Sunday Herald Book Review: 'The Architecture of Loss'

In the background

Highlights: 
 The diverse characters with their personal histories — it is these that bring life to the book.

Who are those that come to mind at any mention of South Africa and its Apartheid regime? Nelson Mandela, Desmond Tutu, Steve Biko, ...and perhaps the recently deceased Winnie Mandela, the lady who hung on doing her bit outside, while her husband suffered internment in an island prison through 27 long years. Well, here is a stirring new novel that attempts to give voice to the ‘silent sisters’ of the South African revolution. The Architecture of Loss is authored by a South African Indian, no less. In her second outing, writer-psychologist Zainab Priya Dala deals with the trauma suffered by survivors of apartheid. Specifically, in her novel’s afterword, the author mentions a case involving an aged female activist, Jane, hospitalised and helpless, enraged and schizophrenic.

This novel thus enables Dala’s entry into the long roster of anti-apartheid writers overflowing with prize winners. While the story is set in present day free South Africa (still dealing with ghosts from its decades of racial shame) — the novel is replete with characters whose back stories recount in searing detail the horrors of being non-white, disadvantaged and subjugated.

 But it is in the present that the story begins, with 42-year-old Afroze, a successful single architect based in Cape Town, returning reluctantly to her childhood home in bleak Brighton, a raffish (fictional) town in rural Zululand. Sent away abruptly and dramatically at age six, by her unconventional mother, Dr Sylvie Pillai, Afroze has never forgotten her early abandonment to a reluctant father Ismail (and luckily, a loving stepmother) in far off Cape Town. Yet, news about a dying mother cannot be ignored and the daughter is back, in the old home, now populated by a strange cast — the still waspish mother dying slowly of cancer, yet full of brittle energy; the mother’s confidante and caregiver Halaima, a loyal Malawian; her brattish precocious child Bibi (who is clearly the old doctor’s pampered favourite); and a 60-ish gentleman dandy Sathie, occasional lover to Sylvie. Afroze (born Rosie) doesn’t really feel welcome, but ... things happen and she stays on.

 The diverse characters with their personal histories — it is these that bring life to the book. The unsociable rakish Ismail shares his Cape Town dwelling with his Malay wife, the impoverished hardworking gentle Moomi. Afroze finds herself bonding well with the kind Moomi. Simultaneously, glamorous Cape Town becomes a character — ‘the mountain, with or without tablecloth...with its hints of decadence, the most beautiful city in the whole wide world’. It helps steer the story, as Afroze grows older, bolder, independent, learns to survive and become a winner.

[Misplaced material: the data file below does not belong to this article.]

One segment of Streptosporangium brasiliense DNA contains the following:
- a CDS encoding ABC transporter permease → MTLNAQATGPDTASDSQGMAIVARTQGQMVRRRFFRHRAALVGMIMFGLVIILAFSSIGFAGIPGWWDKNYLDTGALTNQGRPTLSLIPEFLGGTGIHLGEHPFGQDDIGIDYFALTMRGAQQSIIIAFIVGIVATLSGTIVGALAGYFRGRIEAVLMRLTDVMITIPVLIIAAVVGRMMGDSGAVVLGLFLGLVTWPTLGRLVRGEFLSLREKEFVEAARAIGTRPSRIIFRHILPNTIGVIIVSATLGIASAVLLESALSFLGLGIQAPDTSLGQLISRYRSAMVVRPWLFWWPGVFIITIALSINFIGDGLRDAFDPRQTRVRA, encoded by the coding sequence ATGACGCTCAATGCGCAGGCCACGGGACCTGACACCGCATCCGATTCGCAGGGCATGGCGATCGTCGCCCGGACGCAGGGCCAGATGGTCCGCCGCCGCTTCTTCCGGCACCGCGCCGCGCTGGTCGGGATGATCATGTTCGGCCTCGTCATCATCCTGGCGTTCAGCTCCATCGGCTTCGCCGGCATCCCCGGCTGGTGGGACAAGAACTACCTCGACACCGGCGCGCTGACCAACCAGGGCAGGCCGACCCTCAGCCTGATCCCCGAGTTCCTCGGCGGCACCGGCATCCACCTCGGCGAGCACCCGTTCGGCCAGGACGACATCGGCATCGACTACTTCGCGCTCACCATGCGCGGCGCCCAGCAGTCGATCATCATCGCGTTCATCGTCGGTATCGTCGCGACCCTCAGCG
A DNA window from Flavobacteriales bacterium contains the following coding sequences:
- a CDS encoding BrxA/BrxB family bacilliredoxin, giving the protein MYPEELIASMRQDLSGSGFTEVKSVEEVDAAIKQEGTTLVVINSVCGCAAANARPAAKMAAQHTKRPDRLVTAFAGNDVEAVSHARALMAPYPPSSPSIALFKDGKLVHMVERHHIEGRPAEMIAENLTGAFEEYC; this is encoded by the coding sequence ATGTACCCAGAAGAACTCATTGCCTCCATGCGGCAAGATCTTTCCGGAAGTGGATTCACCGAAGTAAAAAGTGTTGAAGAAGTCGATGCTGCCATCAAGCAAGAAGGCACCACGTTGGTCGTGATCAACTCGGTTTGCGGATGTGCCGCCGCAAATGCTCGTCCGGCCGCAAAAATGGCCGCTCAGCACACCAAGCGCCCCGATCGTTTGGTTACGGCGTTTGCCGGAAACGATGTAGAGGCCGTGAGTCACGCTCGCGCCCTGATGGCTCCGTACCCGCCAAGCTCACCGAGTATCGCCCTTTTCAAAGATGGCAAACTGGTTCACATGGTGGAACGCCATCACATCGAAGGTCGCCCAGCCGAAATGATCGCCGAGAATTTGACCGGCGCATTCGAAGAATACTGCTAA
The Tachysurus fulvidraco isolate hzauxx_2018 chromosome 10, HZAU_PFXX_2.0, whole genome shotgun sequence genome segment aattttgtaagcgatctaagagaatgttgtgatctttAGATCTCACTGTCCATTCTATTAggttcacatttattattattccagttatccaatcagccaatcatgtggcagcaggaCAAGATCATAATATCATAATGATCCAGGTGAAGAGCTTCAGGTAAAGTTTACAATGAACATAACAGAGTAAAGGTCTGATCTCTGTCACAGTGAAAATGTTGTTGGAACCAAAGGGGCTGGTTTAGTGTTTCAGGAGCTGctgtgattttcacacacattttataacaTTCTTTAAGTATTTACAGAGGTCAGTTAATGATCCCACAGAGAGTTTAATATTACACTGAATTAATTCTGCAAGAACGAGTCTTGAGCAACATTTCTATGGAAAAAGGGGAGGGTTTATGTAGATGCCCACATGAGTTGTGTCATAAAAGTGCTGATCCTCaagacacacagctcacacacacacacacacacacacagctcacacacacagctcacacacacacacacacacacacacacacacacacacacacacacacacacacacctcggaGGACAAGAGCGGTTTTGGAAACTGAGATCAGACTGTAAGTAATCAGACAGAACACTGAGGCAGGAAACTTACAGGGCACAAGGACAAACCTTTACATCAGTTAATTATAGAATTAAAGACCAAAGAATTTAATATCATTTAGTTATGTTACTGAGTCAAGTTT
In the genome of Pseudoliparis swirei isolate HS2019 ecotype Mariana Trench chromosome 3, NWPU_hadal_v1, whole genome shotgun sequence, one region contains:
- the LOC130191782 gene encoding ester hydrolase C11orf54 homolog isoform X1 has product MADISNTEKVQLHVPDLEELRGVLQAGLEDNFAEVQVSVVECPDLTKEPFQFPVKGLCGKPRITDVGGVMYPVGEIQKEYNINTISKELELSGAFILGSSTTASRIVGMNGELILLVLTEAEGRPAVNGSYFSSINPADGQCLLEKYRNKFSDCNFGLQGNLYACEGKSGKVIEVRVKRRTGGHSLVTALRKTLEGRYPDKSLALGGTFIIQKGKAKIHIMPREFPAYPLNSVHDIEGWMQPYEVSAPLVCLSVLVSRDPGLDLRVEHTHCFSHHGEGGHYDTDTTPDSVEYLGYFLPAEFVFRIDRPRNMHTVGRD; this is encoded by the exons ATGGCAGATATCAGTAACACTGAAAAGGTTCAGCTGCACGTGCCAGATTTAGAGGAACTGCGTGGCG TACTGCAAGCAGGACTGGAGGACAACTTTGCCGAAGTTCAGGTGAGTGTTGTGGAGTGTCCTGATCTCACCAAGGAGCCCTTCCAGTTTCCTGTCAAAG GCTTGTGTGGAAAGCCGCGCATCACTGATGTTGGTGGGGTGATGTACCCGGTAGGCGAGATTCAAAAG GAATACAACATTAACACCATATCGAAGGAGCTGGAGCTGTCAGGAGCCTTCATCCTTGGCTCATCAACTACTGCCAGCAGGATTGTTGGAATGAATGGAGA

And now this successful city girl is back to her old childhood home — the still kitschy cottage, along with its old strange mysterious outhouse — the khaya — at the back; this is the ominous place that haunts Afroze, as terrifying childhood memories come rushing back. Meanwhile, the reader wonders too, about this strange combative mother-daughter duo and their past. Side by side, one learns about Sathie the Tamil Brahmin boy-turned-crooner -lothario, a gentlemanly survivor.

There are more incidental characters too, speaking a mix of comprehensible Afrikaans cum Pidgin English, setting the mood and tone.

But the crux of the novel lies of course in the story of a carpenter’s daughter, Selvarani (Sylvie) Pillai, admitted to Natal Medical College, along with three other non-white girls. The four girls and a bigger group of non-white male students ‘were told that they were lucky to have been even considered’. It was 1964, ‘when defiance was bubbling inside the bellies of townships.’ And soon, besides medicine, things like activism against apartheid, secret meetings, hardcore training, calls for action — all entered the lives of these students.

Even the real life character of Steve Biko (the student activist firebrand) appears in this fiction, as a minor character, the pioneer of the Black Consciousness Movement. Before long, Dr. Sylvie, unwed reluctant mother, finds herself in distant nondescript Brighton, a cog in the anti-apartheid program wheel, settled in a ‘safe house’, that was also a bush hospital. Ultimately the inevitable happens.

Arrest, confinement, torture, survival, release, a quiet retirement sans the perks availed by a few prominent activist stars.The book’s overwrought emotions are reflected in the writing: ‘Fury finally came to breakfast.’ Yet there is quiet humour too: A Zulu baby is named Tombifuti – literally, ‘yet another girl’. Ironically, Dala’s style recalls the magic realism of Salman Rushdie. For it was her 2015 endorsement of Rushdie’s style that led to furious Islamists physically attacking Dala.

In the book’s third and penultimate section, there is a rush of action, leading to clarity and resolution. Understanding, forgiveness and redemption follow. There is calm and closure. Even the rake has mellowed. Essentially, this book is the author’s tribute to South Africa’s unsung heroines.

 

 

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Sunday Herald Book Review: 'The Architecture of Loss'

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